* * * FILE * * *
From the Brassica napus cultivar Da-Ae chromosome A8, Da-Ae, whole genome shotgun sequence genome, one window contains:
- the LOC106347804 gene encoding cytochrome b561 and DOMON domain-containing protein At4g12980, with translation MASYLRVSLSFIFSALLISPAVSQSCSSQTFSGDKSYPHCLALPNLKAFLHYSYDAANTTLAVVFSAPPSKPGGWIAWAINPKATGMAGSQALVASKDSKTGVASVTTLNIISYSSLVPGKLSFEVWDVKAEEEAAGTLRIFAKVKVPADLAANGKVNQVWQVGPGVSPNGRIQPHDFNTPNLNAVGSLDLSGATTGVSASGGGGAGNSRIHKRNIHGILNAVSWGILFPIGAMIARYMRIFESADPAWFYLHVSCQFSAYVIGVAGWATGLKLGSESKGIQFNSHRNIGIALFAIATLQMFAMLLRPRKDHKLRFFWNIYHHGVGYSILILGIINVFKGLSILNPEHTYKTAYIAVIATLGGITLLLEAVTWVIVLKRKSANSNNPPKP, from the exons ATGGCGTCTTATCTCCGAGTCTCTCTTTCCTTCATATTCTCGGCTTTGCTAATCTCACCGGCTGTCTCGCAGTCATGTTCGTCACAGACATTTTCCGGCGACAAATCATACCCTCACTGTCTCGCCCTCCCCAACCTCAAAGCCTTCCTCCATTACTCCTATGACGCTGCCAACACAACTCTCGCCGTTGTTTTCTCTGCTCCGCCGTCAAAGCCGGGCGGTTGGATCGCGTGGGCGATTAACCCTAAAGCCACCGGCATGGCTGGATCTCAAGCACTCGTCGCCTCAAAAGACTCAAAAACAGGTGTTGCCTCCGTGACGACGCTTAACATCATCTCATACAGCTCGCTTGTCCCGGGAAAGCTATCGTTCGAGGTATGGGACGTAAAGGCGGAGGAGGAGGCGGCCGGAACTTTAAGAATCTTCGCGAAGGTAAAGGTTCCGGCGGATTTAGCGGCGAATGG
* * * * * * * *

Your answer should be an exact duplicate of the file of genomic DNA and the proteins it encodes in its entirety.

From the Brassica napus cultivar Da-Ae chromosome A8, Da-Ae, whole genome shotgun sequence genome, one window contains:
- the LOC106347804 gene encoding cytochrome b561 and DOMON domain-containing protein At4g12980, with translation MASYLRVSLSFIFSALLISPAVSQSCSSQTFSGDKSYPHCLALPNLKAFLHYSYDAANTTLAVVFSAPPSKPGGWIAWAINPKATGMAGSQALVASKDSKTGVASVTTLNIISYSSLVPGKLSFEVWDVKAEEEAAGTLRIFAKVKVPADLAANGKVNQVWQVGPGVSPNGRIQPHDFNTPNLNAVGSLDLSGATTGVSASGGGGAGNSRIHKRNIHGILNAVSWGILFPIGAMIARYMRIFESADPAWFYLHVSCQFSAYVIGVAGWATGLKLGSESKGIQFNSHRNIGIALFAIATLQMFAMLLRPRKDHKLRFFWNIYHHGVGYSILILGIINVFKGLSILNPEHTYKTAYIAVIATLGGITLLLEAVTWVIVLKRKSANSNNPPKP, from the exons ATGGCGTCTTATCTCCGAGTCTCTCTTTCCTTCATATTCTCGGCTTTGCTAATCTCACCGGCTGTCTCGCAGTCATGTTCGTCACAGACATTTTCCGGCGACAAATCATACCCTCACTGTCTCGCCCTCCCCAACCTCAAAGCCTTCCTCCATTACTCCTATGACGCTGCCAACACAACTCTCGCCGTTGTTTTCTCTGCTCCGCCGTCAAAGCCGGGCGGTTGGATCGCGTGGGCGATTAACCCTAAAGCCACCGGCATGGCTGGATCTCAAGCACTCGTCGCCTCAAAAGACTCAAAAACAGGTGTTGCCTCCGTGACGACGCTTAACATCATCTCATACAGCTCGCTTGTCCCGGGAAAGCTATCGTTCGAGGTATGGGACGTAAAGGCGGAGGAGGAGGCGGCCGGAACTTTAAGAATCTTCGCGAAGGTAAAGGTTCCGGCGGATTTAGCGGCGAATGG